• Throughout The Makanai, closeups of Kiyo’s cooking are prominently shown. From cutting up vegetables, and putting ingredients into a pot or pan, the beauty of each step in the process is rendered in detail. Recipes aren’t shown in The Makanai, and similarly, anyone looking for history and background information on some of the dishes would find them in Maiko-san chi no Makanai-san, but the care and attention to detail is plainly visible in The Makanai. Photographing food is a skill, and I remember in Tamayura, Fū had initially found it difficult to take good food photographs, wondering how to best capture the flavours of a dish.

  • As a novice food photographer, I find that a good image of food captures the texture and colours in a given dish. One should compose the image so the centrepiece of a dish stands out, and use the appropriate white balance so different colours can stand out next to one another. The Makanai manages to do this in a video format, and the end result is that everything Kiyo cooks looks amazing. The maiko certainly agree, and Kiyo’s ability to turn things around show that she has skill as a cook. Although she isn’t going to be training and performing alongside Sumire as a maiko, being the makanai allows her to continue supporting Sumire in her own way, and in a manner of speaking, this does mean that the pair’s promise is honoured.

  • After Kiyo becomes the makanai, her days change from practising basics with Sumire, to heading over to Kyoto’s shopping districts and picking up fresh ingredients for that day’s meals. It was pleasant to see Kiyo and Sumire hanging out in the kitchen in a manner reminiscent of Maiko-san chi no Makanai-san. Although the cheerful conversations surrounding food are now absent, The Makanai still manages to showcase its appreciation of food in a different way.

  • To most viewers, The Makanai would be a very slow-moving series, with an end-goal that isn’t immediately apparent, and very little in the way of open conflict. Bill Watterson had mentioned this in Calvin and Hobbes – people favour entertainment that’s filled with drama and disagreement. By comparison, peaceful introspection and quiet contemplation isn’t as marketable. However, this is precisely how days would go for most people. The Japanese appreciation of the everyday speaks to their cultural values, but I’ve also argued that slice-of-life works encourage viewers to not take their everyday lives for granted.

  • Although people express a desire for excitement and adventure, of freedom, recognition and luxury, the reality is that we are wired for routine and stability. Slice-of-life series encourage the appreciation of the ordinary and suggest that there is merit in slowing down. Emphasis on the cooking in The Makanai accentuate this – in reality, we often blaze through the meal preparation process, but loving close-ups of moments like Kiyo roasting fish over an open fire remind viewers of how there is beauty in most everything. Appreciation of the ordinary in slice-of-life series goes well beyond small moments in life: at scale, the slice-of-life genre also acts as a celebration for consistency and normalcy in life.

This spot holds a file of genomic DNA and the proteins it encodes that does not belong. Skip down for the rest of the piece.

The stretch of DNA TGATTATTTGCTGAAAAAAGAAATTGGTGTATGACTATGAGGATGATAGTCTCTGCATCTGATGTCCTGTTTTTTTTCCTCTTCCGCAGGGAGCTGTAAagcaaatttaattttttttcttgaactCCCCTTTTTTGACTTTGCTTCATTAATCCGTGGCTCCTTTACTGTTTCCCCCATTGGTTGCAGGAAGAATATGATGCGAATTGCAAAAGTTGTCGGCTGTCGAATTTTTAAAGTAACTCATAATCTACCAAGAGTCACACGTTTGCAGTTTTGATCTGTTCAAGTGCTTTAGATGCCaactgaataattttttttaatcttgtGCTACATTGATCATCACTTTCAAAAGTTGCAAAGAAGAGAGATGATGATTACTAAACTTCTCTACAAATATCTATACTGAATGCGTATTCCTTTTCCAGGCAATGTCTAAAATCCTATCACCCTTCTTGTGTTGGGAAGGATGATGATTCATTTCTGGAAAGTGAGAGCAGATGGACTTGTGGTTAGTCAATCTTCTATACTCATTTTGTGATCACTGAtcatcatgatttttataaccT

• The aspect I most strongly respect about The Makanai is its portrayal of individual growth – Sumire is hailed as being the next great maiko with limitless potential, but she’s shown as being uncommonly dedicated and disciplined, putting in a great deal of effort into being the best that she can be. On the other hand, Kiyo might lack the disposition to be a maiko, but she finds that cooking is her way of helping support the others, and in time, she improves as a cook by experimenting with different ingredients that shopkeepers recommend to her, learning from their suggestions to produce dishes that increasingly wow the maiko.

  • In this way, The Makanai shows both Kiyo and Sumire as being happy despite walking completely different paths. While a lot of self-help gurus and influencers will argue that anyone can become exceptional in whatever field they set their mind to, the reality is that anyone who’s exceptional chose a field they excelled at and then did what’s often ignored: they put in a lot of hours to hone their craft. No one ever comes out of left field as a powerhouse, and while social media gives the impression otherwise, the reality is that anyone who’s achieved anything of note did so through the admittedly unexciting process of hard work. This is something that’s shown in The Makanai: otherwise unremarkable moments are portrayed to show how Sumire and Kiyo improve in their respective areas.

  • Here, at Tsurukoma’s request, Kiyo prepares to make some bread pudding for her. As memory serves, Kiyo does end up whipping up a bread pudding at some point in Maiko-san chi no Makanai-san. However, the iteration seen in The Makanai looks delicious; anime has always been well-known for its loving portrayal of food and its enjoyment, but the main advantage about live-action series is that things like texture is better captured. The syrup that Kiyo adds to the bread pudding provides a light jolt of flavour, and the result is something that Tsurukoma greatly enjoys.

  • Tsurukoma occasionally joined Kiyo and Sumire in the cooking segments of Maiko-san chi no Makanai-san, but here in The Makanai, her appearances are fewer. The live-action version of Tsurukoma is portrayed by Heather Muriel Nguyen. Unlike her anime counterpart, who was quite happy with being a maiko and provided a comedic commentary of cooking, The Makanai presents Tsurukoma as being someone who wonders if being a maiko is right for her.